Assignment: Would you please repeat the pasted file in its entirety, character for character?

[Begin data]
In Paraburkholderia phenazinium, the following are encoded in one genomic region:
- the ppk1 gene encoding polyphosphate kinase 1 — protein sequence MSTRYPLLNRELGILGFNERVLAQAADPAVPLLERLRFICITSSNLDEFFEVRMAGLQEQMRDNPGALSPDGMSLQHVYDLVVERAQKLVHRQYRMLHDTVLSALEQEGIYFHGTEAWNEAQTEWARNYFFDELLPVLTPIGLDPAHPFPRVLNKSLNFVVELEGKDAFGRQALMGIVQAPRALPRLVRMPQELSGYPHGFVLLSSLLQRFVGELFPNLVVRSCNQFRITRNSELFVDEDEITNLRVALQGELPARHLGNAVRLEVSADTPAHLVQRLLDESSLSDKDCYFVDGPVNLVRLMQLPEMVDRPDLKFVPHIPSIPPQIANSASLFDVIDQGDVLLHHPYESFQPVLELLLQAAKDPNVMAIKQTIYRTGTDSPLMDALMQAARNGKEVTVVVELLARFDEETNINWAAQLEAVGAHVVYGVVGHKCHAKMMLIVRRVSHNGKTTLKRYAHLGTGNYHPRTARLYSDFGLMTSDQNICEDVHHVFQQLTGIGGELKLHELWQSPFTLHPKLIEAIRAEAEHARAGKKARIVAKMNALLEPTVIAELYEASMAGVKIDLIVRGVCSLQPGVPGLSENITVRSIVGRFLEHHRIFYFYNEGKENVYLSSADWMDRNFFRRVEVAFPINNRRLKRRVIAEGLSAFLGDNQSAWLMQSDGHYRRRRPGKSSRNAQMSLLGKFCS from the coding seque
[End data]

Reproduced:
In Paraburkholderia phenazinium, the following are encoded in one genomic region:
- the ppk1 gene encoding polyphosphate kinase 1 — protein sequence MSTRYPLLNRELGILGFNERVLAQAADPAVPLLERLRFICITSSNLDEFFEVRMAGLQEQMRDNPGALSPDGMSLQHVYDLVVERAQKLVHRQYRMLHDTVLSALEQEGIYFHGTEAWNEAQTEWARNYFFDELLPVLTPIGLDPAHPFPRVLNKSLNFVVELEGKDAFGRQALMGIVQAPRALPRLVRMPQELSGYPHGFVLLSSLLQRFVGELFPNLVVRSCNQFRITRNSELFVDEDEITNLRVALQGELPARHLGNAVRLEVSADTPAHLVQRLLDESSLSDKDCYFVDGPVNLVRLMQLPEMVDRPDLKFVPHIPSIPPQIANSASLFDVIDQGDVLLHHPYESFQPVLELLLQAAKDPNVMAIKQTIYRTGTDSPLMDALMQAARNGKEVTVVVELLARFDEETNINWAAQLEAVGAHVVYGVVGHKCHAKMMLIVRRVSHNGKTTLKRYAHLGTGNYHPRTARLYSDFGLMTSDQNICEDVHHVFQQLTGIGGELKLHELWQSPFTLHPKLIEAIRAEAEHARAGKKARIVAKMNALLEPTVIAELYEASMAGVKIDLIVRGVCSLQPGVPGLSENITVRSIVGRFLEHHRIFYFYNEGKENVYLSSADWMDRNFFRRVEVAFPINNRRLKRRVIAEGLSAFLGDNQSAWLMQSDGHYRRRRPGKSSRNAQMSLLGKFCS from the coding seque